Dust is not just a household nuisance; it’s a planetary one, particularly on Mars. Before astronauts visit the Red Planet, we need to understand how the dust particles that often fill the atmosphere could impact them and their equipment.
The global Martian dust storm of summer 2018 — the one that blotted out sunlight for weeks and put NASA’s beloved Opportunity rover out of business — offered an unprecedented learning opportunity. For the first time, humans had eight spacecraft orbiting Mars or roving its surface — the largest cadre of robotic explorers ever to watch a global dust storm unfold.
Scientists around the globe are still analyzing reams of data, but preliminary reports include insights on how massive dust storms could have affected ancient Martian water, winds, and climate, and how they could affect future weather and solar power.
Martian dust storms are common, especially during southern hemisphere spring and summer. They tend to last a couple of days and can cover regions of the planet the size of the United States. But planet-encircling ones are unpredictable, sometimes lingering for months. Why? “We still don’t know what drives the variability, but the 2018 storm gives another data point,” says Scott Guzewich, an atmospheric scientist at NASA’s Goddard Space Flight Center in Greenbelt, Maryland, who’s a lead in NASA’s dust storm investigation.
NASA first saw a global dust storm up close in 1971 when our Mariner 9 spacecraft — the first to orbit another planet — arrived at a dust-engulfed Red Planet. Since then, we’ve seen global storms in 1977 (twice), 1982, 1994, 2001, 2007 and 2018.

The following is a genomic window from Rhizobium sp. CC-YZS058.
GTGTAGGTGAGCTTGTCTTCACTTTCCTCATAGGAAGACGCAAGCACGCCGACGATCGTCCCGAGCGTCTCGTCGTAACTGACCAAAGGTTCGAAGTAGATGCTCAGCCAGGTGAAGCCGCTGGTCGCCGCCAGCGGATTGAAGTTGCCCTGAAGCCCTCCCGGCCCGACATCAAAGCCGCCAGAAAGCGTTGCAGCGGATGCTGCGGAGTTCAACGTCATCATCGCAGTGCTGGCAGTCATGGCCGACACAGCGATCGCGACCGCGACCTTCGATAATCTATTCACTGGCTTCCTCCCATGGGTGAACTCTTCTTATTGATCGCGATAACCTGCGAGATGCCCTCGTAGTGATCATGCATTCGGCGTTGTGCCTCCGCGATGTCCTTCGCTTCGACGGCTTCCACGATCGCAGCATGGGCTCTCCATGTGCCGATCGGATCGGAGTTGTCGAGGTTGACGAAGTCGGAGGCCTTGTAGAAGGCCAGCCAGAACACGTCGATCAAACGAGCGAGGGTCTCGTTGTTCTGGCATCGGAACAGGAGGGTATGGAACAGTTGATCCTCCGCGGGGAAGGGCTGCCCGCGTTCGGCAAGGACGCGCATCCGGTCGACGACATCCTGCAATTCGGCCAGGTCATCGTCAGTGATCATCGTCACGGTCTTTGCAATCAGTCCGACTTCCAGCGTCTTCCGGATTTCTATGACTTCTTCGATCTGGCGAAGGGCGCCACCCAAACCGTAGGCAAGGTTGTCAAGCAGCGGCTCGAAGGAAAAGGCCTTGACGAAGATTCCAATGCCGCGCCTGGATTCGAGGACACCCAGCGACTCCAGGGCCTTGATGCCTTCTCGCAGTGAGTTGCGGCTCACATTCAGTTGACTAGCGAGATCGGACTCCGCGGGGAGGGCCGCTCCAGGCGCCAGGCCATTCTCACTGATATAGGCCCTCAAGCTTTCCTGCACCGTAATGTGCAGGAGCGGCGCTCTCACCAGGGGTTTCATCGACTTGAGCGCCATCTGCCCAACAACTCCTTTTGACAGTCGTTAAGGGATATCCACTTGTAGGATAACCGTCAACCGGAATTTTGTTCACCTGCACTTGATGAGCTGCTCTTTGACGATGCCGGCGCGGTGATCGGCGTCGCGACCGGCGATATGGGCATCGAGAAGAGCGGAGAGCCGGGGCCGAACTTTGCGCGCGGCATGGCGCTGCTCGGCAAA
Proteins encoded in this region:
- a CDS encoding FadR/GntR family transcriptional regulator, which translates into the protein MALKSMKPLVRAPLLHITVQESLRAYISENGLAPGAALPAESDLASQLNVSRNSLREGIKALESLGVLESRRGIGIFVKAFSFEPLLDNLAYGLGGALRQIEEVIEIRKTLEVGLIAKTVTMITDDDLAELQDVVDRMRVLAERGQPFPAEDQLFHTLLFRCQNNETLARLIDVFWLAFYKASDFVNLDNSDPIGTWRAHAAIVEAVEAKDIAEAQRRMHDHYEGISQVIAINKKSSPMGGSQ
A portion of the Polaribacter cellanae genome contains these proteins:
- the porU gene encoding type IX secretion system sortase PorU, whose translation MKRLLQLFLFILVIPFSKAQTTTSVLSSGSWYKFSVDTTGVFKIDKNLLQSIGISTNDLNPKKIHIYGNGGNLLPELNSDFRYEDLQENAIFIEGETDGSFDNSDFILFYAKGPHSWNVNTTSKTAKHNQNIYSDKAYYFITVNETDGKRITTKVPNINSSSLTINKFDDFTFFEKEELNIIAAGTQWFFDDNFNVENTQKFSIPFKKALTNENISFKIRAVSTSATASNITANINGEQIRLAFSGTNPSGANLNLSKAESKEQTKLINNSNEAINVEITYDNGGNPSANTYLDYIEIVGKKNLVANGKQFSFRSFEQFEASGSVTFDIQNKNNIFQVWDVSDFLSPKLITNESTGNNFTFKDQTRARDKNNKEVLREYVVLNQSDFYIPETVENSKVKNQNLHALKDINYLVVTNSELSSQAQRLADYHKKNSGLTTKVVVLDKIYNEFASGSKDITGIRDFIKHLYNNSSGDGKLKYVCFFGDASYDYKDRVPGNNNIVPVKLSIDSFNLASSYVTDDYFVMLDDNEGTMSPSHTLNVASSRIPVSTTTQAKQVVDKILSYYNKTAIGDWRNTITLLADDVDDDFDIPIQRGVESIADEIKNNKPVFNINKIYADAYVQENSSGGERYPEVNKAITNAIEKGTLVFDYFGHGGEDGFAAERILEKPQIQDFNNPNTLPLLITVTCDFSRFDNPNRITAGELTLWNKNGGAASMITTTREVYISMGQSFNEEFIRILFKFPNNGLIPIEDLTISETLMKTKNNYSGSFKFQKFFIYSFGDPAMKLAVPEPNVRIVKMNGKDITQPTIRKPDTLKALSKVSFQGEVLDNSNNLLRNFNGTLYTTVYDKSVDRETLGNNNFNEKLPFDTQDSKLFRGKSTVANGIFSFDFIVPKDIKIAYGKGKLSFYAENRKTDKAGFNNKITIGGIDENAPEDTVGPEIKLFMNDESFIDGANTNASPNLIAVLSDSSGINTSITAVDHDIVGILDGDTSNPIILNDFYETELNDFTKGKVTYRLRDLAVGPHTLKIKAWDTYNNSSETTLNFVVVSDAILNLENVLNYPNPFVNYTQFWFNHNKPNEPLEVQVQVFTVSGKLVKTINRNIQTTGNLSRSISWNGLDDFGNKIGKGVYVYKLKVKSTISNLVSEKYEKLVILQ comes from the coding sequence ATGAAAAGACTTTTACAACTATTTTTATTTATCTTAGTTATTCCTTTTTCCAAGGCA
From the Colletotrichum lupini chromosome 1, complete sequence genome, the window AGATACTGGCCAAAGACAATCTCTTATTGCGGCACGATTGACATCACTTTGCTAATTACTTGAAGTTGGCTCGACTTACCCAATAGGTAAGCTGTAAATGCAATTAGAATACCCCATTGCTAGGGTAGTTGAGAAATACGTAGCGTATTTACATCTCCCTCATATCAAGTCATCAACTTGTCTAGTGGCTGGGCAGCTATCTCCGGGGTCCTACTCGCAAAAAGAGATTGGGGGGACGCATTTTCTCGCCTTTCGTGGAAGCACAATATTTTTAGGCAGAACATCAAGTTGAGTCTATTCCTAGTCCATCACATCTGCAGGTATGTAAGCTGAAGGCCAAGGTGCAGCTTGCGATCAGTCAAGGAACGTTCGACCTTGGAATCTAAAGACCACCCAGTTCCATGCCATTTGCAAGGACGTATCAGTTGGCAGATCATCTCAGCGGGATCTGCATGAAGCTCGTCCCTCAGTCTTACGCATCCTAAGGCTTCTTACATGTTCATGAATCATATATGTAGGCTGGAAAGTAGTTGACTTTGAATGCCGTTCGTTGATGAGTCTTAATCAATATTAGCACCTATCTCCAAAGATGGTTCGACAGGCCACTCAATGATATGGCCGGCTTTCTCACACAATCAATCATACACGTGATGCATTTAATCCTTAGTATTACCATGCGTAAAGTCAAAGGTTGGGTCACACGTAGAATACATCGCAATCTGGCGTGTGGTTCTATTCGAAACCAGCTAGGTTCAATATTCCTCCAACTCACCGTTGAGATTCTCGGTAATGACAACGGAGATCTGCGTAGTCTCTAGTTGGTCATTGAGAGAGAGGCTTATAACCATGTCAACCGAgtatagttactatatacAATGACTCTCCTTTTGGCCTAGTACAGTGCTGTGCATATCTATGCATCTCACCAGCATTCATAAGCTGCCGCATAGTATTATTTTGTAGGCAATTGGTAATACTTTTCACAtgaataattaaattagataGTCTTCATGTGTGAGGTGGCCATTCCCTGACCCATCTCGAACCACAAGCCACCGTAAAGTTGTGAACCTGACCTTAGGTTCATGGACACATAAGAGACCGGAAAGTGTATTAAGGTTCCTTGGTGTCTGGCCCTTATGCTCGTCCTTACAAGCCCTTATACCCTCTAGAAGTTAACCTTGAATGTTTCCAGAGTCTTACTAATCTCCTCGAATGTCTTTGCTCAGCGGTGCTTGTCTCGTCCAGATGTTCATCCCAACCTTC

Here are a few things we saw from space and from the ground during the recent global dust storm that helped address some open questions and exposed new ones:
Could global dust storms have blown away the planet’s water?
Scientists have found loads of evidence that Mars had rivers, lakes and maybe even oceans of water billions of years ago. Dry riverbeds, ancient shorelines, and salty surface chemistry are all clues. But why did much of the water disappear? And how? “The global dust storm may give us an explanation,” says Geronimo Villanueva, a Martian water expert at NASA Goddard.
Villanueva worked with colleagues at the ESA (European Space Agency) and Russia’s Roscosmos space agency to confirm that powerful, global dust storms appear to loft water vapor from its typical altitude of 12 miles (20 kilometers) above the Martian surface to much higher elevations of at least 50 miles (80 kilometers). NASA's Mars Reconnaissance Orbiter observed a similar phenomenon in 2007.
By thrusting water into the upper atmosphere, global dust storms may interfere with the planet’s water cycle, preventing H2O from condensing and falling back down to the surface. On Earth, H2O falls back down as rain or snow. The same process could have existed on Mars billions of years ago.
At higher altitudes, where the Martian atmosphere is especially tenuous, solar radiation can easily penetrate to break up the water molecules and blow their component elements into space, Villanueva and his colleagues speculate. “When you bring water to higher parts of the atmosphere, it gets blown away so much easier,” says Villanueva, who has spent his career piecing together the history of water on Mars.
Villanueva and his colleagues reported on April 10 in the journal Nature that they found evidence of receding water vapor by using the ExoMars Trace Gas Orbiter at Mars, a spacecraft managed by ESA and Roscosmos. The orbiter measured water molecules at different altitudes before and after the 2018 storm. Scientists saw for the first time that all types of water molecules (there are lighter and heavier ones) reached the “escape region” of the upper atmosphere, which was an important insight into how water may be disappearing from Mars. Now, says Villanueva, scientists will have to take this new information into account in their predictions about how much water flowed on ancient Mars and how long it took for it to disappear.